Posted by: Linda Trunell | October 6, 2013

Positive Training – Not Just for Dogs

“What if you could teach a rhinoceros to “sit” on cue?  How about teaching it to lie down and roll on its side on cue?  This might sound ridiculous but that’s just what trainers at the Denver Zoo did.  And it wasn’t just an exercise to see if  they could do it.  The behaviours are very useful in performing routine maintenance and medical procedures as well.  You can see video of this amazing rhino on Karen Pryor’s column at”  Read this great article by Eric Brad – LIFE AS A HUMAN – Positive Training – Beyond The Dogs.


Rhino – DJRphoto36 2011 from Flickr

A friend’s daughter externed with a zoo vet this summer and said the animals are trained by positive reinforcement to let the vet and staff do assessments. The elephants were trained to lie on their side to have things like an ultrasound done while being fed treats! The primates were trained by positive reinforcement to extend their arms for the staff to draw blood.

If elephants and rhinos can be taught behaviors using positive reinforcement, surely a 60-lb. dog can!  Why then do people still use force?  Is it because they can and it makes them feel “in control”?  Is it because they just want a quick fix and don’t want to put in the time and effort to teach the dog?  Maybe it is because they do not know that there is another way – a better way – a way that can build trust and confidence in a dog instead of anxiety and fear.

Here’s to being our dog’s best friend,



  1. Teach Donna to lie down and play dead was useful to me… I now cut her nails while she plays dead :p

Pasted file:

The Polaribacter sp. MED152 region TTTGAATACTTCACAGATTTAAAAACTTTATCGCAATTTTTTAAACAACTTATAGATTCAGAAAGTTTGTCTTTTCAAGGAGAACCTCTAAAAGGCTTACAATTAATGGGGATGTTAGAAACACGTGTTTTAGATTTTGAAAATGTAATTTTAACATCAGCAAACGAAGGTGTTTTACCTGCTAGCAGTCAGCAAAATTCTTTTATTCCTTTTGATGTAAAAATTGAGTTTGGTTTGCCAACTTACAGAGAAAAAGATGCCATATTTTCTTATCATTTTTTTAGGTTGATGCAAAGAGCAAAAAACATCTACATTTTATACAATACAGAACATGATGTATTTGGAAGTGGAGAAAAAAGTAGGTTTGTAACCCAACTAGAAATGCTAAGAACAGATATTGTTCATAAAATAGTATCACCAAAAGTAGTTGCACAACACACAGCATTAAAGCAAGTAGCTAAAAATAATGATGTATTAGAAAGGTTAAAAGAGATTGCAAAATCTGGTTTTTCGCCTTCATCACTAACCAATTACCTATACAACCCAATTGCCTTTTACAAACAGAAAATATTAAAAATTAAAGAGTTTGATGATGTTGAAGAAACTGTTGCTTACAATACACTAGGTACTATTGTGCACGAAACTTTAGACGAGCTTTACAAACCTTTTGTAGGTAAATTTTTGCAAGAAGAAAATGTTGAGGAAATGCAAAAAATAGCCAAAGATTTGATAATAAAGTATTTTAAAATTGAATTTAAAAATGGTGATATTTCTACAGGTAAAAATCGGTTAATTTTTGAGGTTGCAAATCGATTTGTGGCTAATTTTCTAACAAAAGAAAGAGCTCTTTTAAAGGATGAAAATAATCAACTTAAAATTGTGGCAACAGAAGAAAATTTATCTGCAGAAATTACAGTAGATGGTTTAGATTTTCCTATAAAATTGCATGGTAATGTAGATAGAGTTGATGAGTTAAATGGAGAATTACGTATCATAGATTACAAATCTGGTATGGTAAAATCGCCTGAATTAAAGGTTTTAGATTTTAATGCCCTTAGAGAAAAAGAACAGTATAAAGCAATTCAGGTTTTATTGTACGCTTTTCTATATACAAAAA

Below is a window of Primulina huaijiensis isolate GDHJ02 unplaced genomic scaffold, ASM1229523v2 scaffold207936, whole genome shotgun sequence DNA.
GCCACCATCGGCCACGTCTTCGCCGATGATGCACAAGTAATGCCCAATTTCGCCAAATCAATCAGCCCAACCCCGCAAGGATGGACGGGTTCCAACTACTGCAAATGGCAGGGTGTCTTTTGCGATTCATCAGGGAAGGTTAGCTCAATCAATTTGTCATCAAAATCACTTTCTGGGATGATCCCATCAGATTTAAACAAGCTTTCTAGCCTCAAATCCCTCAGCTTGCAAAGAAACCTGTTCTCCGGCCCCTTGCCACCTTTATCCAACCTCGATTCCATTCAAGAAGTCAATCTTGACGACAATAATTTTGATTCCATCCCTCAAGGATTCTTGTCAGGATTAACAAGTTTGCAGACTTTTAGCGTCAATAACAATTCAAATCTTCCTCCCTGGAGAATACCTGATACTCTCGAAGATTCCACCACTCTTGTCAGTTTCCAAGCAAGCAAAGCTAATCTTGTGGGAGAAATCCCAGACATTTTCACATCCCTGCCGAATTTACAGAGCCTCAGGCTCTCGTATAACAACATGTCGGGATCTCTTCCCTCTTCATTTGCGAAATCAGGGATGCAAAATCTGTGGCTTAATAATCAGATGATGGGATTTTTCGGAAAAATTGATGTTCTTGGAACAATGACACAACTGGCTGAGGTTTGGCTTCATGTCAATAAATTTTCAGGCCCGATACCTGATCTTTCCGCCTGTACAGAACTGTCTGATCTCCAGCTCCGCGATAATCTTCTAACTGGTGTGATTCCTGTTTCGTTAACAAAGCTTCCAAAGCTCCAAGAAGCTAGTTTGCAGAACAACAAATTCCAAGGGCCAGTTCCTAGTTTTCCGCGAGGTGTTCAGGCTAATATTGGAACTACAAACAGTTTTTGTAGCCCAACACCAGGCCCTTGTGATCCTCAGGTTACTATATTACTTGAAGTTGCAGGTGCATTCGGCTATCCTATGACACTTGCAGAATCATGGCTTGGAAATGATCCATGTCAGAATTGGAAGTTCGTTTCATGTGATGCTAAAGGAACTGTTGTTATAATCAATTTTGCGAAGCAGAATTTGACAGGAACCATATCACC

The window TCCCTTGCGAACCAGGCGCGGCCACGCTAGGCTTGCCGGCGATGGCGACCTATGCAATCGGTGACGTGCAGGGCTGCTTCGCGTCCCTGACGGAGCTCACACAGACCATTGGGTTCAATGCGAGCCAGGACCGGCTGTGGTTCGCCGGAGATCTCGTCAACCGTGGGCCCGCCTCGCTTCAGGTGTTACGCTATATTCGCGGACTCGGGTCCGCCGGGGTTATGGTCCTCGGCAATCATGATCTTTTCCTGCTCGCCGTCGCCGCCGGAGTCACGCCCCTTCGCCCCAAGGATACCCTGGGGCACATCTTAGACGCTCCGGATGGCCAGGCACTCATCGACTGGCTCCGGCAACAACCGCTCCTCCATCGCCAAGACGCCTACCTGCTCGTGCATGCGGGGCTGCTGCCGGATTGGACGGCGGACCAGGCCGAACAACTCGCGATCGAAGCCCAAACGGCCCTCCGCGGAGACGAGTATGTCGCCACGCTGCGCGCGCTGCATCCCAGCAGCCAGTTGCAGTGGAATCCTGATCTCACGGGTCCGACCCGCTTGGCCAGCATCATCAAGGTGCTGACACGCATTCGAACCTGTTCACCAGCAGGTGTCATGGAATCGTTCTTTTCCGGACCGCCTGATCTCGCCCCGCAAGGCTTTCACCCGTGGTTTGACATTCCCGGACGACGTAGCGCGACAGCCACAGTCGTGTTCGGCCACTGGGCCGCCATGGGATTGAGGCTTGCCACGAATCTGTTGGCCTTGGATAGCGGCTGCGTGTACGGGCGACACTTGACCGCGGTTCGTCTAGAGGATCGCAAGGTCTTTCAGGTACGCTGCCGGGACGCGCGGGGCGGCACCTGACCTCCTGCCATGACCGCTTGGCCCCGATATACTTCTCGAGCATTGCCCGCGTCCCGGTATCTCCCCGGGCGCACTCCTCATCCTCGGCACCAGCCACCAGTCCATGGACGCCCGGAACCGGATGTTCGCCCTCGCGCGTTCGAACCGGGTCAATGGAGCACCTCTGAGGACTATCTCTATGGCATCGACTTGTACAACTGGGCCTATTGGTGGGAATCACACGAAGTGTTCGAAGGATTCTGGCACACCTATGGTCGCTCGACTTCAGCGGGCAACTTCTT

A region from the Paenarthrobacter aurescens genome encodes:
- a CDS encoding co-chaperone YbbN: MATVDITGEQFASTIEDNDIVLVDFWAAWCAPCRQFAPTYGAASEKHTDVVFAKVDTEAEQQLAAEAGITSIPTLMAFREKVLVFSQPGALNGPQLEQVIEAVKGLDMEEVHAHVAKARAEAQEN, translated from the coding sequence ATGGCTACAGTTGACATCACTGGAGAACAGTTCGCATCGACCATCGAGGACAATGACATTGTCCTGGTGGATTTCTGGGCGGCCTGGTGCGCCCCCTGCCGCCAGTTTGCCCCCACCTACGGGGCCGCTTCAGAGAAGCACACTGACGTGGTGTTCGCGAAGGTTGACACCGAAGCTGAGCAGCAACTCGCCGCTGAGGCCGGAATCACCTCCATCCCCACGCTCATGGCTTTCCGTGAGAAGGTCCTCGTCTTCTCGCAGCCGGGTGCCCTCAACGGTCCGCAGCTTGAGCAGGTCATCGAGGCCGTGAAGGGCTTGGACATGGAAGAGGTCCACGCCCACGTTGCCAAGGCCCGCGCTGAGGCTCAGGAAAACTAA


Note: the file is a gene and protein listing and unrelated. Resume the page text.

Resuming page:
• Haha – that’s great! She gets to relax while having her pawdicure 🙂


  2. Loved the idea of teaching elephants to lie down and would love to see a rhino “sit”.


    • You can see a rhino sit and lie down! Click on the link to the video above – it’s pretty awesome. 🙂


  3. Great article! That rhino is simply beautiful! I wish they could train the savages who keep killing our precious rhino off to disappear?


    • I agree – I am not in favor of hunting at all and the poachers who threaten endangered animals are the worst. I am not really a big fan of animals in captivity either but I understand sometimes we need to help preserve a species. The very least we can do for zoo animals is to give them an environment as close to their natural habitat as possible and treat them with respect and compassion. Using positive methods in their handling and care is wonderful.


      • Yes….our rhino situation is so bad, that even though I detest animals being captive, I’m seeing a zoo as a hide out right now for them!


  4. I think part of the problem is that, in our experience, there seem to be a lot of people running dog training classes who don’t fully understand positive reinforcement. If the dog or puppy is not motivated by food, they have no ideas. When these trainers can’t help the people with the dog solve their problems they then think this method of training has failed and turn to the harsher methods.


    • That is an excellent point! I think it is a very large part of the problem because anyone can say they are a dog trainer even if they have no clue about the science of how dogs learn. It is like someone calling themselves an accountant when they don’t know basic math.



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